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Cognitive mechanisms of response initiation in schizophrenia Caissie, Stephanie Leanne

Abstract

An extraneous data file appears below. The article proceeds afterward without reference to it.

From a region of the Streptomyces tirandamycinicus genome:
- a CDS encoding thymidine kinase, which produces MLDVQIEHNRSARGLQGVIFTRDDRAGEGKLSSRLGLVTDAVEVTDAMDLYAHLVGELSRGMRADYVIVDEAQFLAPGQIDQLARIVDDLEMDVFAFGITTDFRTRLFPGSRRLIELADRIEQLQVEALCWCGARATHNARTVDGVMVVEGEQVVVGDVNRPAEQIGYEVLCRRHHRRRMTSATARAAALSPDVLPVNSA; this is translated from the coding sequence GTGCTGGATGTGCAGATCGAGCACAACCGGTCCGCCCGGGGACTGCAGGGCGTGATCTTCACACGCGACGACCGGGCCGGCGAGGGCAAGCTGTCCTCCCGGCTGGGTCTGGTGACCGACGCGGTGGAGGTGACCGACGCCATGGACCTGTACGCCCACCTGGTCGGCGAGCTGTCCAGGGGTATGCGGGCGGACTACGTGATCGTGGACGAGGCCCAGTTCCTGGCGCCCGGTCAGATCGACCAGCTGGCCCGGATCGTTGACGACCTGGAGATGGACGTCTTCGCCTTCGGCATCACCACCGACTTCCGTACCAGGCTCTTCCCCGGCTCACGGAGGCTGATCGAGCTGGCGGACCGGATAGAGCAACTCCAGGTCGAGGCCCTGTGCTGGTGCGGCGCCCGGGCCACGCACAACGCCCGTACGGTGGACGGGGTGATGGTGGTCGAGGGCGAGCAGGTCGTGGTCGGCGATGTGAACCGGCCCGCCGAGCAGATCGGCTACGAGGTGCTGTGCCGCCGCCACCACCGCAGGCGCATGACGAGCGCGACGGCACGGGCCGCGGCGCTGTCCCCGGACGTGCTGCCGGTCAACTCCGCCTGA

Psychomotor poverty is one syndrome of the three-syndrome model of schizophrenia, and refers to a subset of symptoms which includes flat affect, underactivity, and poverty of speech. The hallmark of psychomotor poverty is diminished mental and physical activity. It has been proposed that deficits in initiation are the core problem in psychomotor poverty (Liddle, 1994; Frith, 1987), although little is understood about the cognitive mechanisms mediating initiation impairments. The current study sought to investigate the role of cognitive set in response initiation using a basic choice reaction time task. The non-designated stimulus reaction time (NDSRT) task involves two conditions. In one condition, subjects are explicitly given a stimulusresponse mapping, thus they have a strong set. In the other, the stimulus-response mapping is implicit and the set is weak. Pilot data indicates that both healthy controls and schizophrenia patients are slower to respond when the set is weak. It addition to replicating this result, it was hypothesized that patients would show more slowing on this condition than controls, and that this slowing would be correlated with psychomotor poverty. This would suggest that responding with a weak, incomplete set is related to symptoms of psychomotor poverty. The results support the above hypotheses. Both patients and controls were significantly slower at responding with a weak set than with a strong set, and this difference was greater in patients. The magnitude of the difference correlated significantly with psychomotor poverty score. These results support the hypothesis that responding with an incompletely mapped set may underlie the initiation deficits of the psychomotor poverty syndrome. These findings have implications for the rehabilitation of individuals with schizophrenia.

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